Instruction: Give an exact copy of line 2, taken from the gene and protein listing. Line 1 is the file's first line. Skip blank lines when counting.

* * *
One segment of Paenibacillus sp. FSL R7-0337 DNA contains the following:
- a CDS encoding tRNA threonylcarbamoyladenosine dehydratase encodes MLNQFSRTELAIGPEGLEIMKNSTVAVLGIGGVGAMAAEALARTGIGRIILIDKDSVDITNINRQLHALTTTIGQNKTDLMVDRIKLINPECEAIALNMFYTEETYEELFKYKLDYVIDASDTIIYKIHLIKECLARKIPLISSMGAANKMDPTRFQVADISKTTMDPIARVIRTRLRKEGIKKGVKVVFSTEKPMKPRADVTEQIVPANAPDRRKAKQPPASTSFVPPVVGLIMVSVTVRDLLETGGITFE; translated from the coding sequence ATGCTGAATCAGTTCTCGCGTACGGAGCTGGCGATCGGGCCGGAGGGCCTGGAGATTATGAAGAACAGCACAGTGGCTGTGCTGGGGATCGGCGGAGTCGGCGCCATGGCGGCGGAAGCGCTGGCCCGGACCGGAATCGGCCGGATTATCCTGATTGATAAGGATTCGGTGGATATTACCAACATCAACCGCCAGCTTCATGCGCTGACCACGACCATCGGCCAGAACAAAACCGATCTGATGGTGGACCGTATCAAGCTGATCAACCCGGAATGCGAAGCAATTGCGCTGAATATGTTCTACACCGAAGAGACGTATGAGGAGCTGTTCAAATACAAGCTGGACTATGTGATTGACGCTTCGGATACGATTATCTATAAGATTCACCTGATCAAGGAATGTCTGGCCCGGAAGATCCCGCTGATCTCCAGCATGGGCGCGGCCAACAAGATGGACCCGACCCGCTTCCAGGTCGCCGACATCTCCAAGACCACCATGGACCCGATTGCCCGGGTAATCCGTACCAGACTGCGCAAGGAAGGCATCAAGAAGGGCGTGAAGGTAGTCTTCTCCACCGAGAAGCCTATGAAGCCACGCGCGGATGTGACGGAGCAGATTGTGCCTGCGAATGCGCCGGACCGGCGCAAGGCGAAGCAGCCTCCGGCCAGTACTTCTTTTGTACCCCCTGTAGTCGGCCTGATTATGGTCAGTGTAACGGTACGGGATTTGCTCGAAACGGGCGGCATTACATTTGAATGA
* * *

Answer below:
- a CDS encoding tRNA threonylcarbamoyladenosine dehydratase encodes MLNQFSRTELAIGPEGLEIMKNSTVAVLGIGGVGAMAAEALARTGIGRIILIDKDSVDITNINRQLHALTTTIGQNKTDLMVDRIKLINPECEAIALNMFYTEETYEELFKYKLDYVIDASDTIIYKIHLIKECLARKIPLISSMGAANKMDPTRFQVADISKTTMDPIARVIRTRLRKEGIKKGVKVVFSTEKPMKPRADVTEQIVPANAPDRRKAKQPPASTSFVPPVVGLIMVSVTVRDLLETGGITFE; translated from the coding sequence ATGCTGAATCAGTTCTCGCGTACGGAGCTGGCGATCGGGCCGGAGGGCCTGGAGATTATGAAGAACAGCACAGTGGCTGTGCTGGGGATCGGCGGAGTCGGCGCCATGGCGGCGGAAGCGCTGGCCCGGACCGGAATCGGCCGGATTATCCTGATTGATAAGGATTCGGTGGATATTACCAACATCAACCGCCAGCTTCATGCGCTGACCACGACCATCGGCCAGAACAAAACCGATCTGATGGTGGACCGTATCAAGCTGATCAACCCGGAATGCGAAGCAATTGCGCTGAATATGTTCTACACCGAAGAGACGTATGAGGAGCTGTTCAAATACAAGCTGGACTATGTGATTGACGCTTCGGATACGATTATCTATAAGATTCACCTGATCAAGGAATGTCTGGCCCGGAAGATCCCGCTGATCTCCAGCATGGGCGCGGCCAACAAGATGGACCCGACCCGCTTCCAGGTCGCCGACATCTCCAAGACCACCATGGACCCGATTGCCCGGGTAATCCGTACCAGACTGCGCAAGGAAGGCATCAAGAAGGGCGTGAAGGTAGTCTTCTCCACCGAGAAGCCTATGAAGCCACGCGCGGATGTGACGGAGCAGATTGTGCCTGCGAATGCGCCGGACCGGCGCAAGGCGAAGCAGCCTCCGGCCAGTACTTCTTTTGTACCCCCTGTAGTCGGCCTGATTATGGTCAGTGTAACGGTACGGGATTTGCTCGAAACGGGCGGCATTACATTTGAATGA